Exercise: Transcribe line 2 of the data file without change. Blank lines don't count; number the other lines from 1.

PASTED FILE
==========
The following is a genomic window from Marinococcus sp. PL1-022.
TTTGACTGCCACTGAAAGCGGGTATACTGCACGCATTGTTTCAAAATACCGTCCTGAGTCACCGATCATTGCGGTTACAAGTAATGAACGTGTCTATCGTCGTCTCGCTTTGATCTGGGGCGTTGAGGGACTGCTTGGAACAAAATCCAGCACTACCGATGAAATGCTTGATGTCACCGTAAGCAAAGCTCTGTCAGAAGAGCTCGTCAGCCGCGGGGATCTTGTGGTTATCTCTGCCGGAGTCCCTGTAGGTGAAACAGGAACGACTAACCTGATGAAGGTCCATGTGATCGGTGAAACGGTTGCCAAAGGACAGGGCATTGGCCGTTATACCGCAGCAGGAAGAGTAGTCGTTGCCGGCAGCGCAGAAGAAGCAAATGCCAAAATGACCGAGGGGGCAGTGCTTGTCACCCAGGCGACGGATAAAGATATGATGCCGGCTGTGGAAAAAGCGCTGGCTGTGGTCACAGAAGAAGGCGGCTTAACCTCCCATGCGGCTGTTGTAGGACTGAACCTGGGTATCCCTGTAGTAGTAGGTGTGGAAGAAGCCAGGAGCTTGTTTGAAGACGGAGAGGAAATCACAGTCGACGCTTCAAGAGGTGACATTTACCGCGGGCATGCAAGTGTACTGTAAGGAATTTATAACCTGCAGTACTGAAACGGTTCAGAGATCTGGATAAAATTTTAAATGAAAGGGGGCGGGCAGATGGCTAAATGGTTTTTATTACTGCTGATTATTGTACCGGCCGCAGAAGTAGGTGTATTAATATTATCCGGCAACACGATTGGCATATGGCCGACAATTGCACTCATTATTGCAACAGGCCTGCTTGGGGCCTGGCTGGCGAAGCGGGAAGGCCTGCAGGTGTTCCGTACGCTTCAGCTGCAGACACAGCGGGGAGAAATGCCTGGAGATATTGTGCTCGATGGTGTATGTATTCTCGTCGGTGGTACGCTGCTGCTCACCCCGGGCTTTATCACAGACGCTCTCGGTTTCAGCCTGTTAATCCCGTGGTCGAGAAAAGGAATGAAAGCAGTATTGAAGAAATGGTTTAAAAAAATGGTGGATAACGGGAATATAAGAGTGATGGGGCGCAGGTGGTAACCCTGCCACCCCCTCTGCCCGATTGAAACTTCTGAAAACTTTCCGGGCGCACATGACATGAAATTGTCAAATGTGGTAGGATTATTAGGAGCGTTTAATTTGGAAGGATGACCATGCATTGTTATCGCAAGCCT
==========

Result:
TTTGACTGCCACTGAAAGCGGGTATACTGCACGCATTGTTTCAAAATACCGTCCTGAGTCACCGATCATTGCGGTTACAAGTAATGAACGTGTCTATCGTCGTCTCGCTTTGATCTGGGGCGTTGAGGGACTGCTTGGAACAAAATCCAGCACTACCGATGAAATGCTTGATGTCACCGTAAGCAAAGCTCTGTCAGAAGAGCTCGTCAGCCGCGGGGATCTTGTGGTTATCTCTGCCGGAGTCCCTGTAGGTGAAACAGGAACGACTAACCTGATGAAGGTCCATGTGATCGGTGAAACGGTTGCCAAAGGACAGGGCATTGGCCGTTATACCGCAGCAGGAAGAGTAGTCGTTGCCGGCAGCGCAGAAGAAGCAAATGCCAAAATGACCGAGGGGGCAGTGCTTGTCACCCAGGCGACGGATAAAGATATGATGCCGGCTGTGGAAAAAGCGCTGGCTGTGGTCACAGAAGAAGGCGGCTTAACCTCCCATGCGGCTGTTGTAGGACTGAACCTGGGTATCCCTGTAGTAGTAGGTGTGGAAGAAGCCAGGAGCTTGTTTGAAGACGGAGAGGAAATCACAGTCGACGCTTCAAGAGGTGACATTTACCGCGGGCATGCAAGTGTACTGTAAGGAATTTATAACCTGCAGTACTGAAACGGTTCAGAGATCTGGATAAAATTTTAAATGAAAGGGGGCGGGCAGATGGCTAAATGGTTTTTATTACTGCTGATTATTGTACCGGCCGCAGAAGTAGGTGTATTAATATTATCCGGCAACACGATTGGCATATGGCCGACAATTGCACTCATTATTGCAACAGGCCTGCTTGGGGCCTGGCTGGCGAAGCGGGAAGGCCTGCAGGTGTTCCGTACGCTTCAGCTGCAGACACAGCGGGGAGAAATGCCTGGAGATATTGTGCTCGATGGTGTATGTATTCTCGTCGGTGGTACGCTGCTGCTCACCCCGGGCTTTATCACAGACGCTCTCGGTTTCAGCCTGTTAATCCCGTGGTCGAGAAAAGGAATGAAAGCAGTATTGAAGAAATGGTTTAAAAAAATGGTGGATAACGGGAATATAAGAGTGATGGGGCGCAGGTGGTAACCCTGCCACCCCCTCTGCCCGATTGAAACTTCTGAAAACTTTCCGGGCGCACATGACATGAAATTGTCAAATGTGGTAGGATTATTAGGAGCGTTTAATTTGGAAGGATGACCATGCATTGTTATCGCAAGCCT